One of the fun things about butterfly gardening is the fact that it’s like an ongoing science project, especially if you have kids.
A couple years back I bought my oldest a Butterfly Treehouse
on Amazon. It was around $20, and then you still had to pay another $7 for the butterfly larvae themselves. It was a lot of fun for two weeks until we had to let the resulting painted lady butterflies go. This left my daughter with an empty butterfly treehouse and made her incredibly sad, but I couldn’t keep shelling out $7 every week for more caterpillars.
Backyard Butterfly Quest
So we went out on a quest in our backyard. Amazingly enough, if you have some butterfly-attracting plants around, or even just the right weeds (like the opportunistic wild milkweed that seems to pop up in our flower beds) it’s not difficult to spot monarch and swallowtail caterpillars. We quickly found more caterpillars to repopulate the treehouse. All was right with the world.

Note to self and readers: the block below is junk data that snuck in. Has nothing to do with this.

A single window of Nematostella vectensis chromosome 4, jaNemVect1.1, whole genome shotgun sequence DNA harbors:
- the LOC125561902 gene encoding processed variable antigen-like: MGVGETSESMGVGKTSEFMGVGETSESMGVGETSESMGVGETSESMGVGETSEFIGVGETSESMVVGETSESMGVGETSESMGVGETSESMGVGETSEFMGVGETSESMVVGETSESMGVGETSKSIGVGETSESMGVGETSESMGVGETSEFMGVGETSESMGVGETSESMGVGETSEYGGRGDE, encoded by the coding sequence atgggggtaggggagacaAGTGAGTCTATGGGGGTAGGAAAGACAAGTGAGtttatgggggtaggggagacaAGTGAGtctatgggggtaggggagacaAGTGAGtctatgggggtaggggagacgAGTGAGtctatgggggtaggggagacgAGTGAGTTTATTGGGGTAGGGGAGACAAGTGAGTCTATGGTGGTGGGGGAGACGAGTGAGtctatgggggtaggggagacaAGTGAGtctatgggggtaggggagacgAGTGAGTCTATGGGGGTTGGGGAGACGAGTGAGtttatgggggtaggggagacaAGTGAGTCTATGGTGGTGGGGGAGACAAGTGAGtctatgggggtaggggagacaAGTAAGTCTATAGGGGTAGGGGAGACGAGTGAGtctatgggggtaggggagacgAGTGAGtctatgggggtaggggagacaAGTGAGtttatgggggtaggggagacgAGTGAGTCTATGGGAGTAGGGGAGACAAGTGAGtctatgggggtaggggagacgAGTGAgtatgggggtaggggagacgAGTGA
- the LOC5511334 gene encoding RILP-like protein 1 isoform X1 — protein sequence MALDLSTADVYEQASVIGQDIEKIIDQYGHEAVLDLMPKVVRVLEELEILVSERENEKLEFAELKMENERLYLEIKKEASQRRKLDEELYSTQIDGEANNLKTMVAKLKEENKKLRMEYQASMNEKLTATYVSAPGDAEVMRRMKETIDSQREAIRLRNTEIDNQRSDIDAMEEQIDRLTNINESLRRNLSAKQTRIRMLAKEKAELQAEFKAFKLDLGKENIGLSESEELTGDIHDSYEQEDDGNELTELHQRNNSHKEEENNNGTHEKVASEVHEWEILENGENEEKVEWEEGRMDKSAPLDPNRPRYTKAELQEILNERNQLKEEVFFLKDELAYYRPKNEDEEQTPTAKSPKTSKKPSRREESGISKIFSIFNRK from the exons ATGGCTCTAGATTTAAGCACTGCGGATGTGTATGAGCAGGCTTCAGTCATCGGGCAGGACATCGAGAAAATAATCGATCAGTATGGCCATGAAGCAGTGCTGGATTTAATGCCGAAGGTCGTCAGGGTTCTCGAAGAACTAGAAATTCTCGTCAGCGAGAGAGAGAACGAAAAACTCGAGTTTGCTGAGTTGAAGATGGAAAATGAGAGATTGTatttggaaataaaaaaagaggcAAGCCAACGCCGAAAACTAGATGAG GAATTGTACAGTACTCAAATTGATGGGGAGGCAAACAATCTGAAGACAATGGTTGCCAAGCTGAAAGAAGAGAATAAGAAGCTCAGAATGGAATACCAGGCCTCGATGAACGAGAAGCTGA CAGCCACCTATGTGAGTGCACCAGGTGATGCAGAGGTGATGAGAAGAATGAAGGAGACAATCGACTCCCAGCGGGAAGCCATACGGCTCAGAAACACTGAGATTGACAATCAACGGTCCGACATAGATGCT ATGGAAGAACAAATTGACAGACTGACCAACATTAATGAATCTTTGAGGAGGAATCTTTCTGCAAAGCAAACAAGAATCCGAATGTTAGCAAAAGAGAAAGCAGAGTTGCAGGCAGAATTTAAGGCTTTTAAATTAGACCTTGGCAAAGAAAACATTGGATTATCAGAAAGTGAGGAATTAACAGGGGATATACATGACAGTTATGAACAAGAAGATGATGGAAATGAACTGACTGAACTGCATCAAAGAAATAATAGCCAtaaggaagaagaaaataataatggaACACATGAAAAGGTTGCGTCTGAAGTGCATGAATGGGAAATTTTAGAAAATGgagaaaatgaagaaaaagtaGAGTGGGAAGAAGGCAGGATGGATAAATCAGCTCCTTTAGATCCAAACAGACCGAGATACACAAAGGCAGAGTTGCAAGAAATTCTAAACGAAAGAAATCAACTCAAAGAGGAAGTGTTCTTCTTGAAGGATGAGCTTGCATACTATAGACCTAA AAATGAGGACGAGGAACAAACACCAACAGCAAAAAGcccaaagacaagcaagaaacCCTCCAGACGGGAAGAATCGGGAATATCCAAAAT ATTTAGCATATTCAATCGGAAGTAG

This has become kind of a tradition over the past couple of summers. We usually either have caterpillars or butterflies in our kitchen or on our porch. We keep the butterflies for a couple of days before setting them free. We watch the caterpillars gorge themselves on leafy plants from our yard. We gaze in awe as each caterpillar forms a chrysalis. Then, one day, there’s a beautiful but slightly crumpled-looking butterfly hanging upside down from the top of the butterfly treehouse.
We never get tired of these little miracles.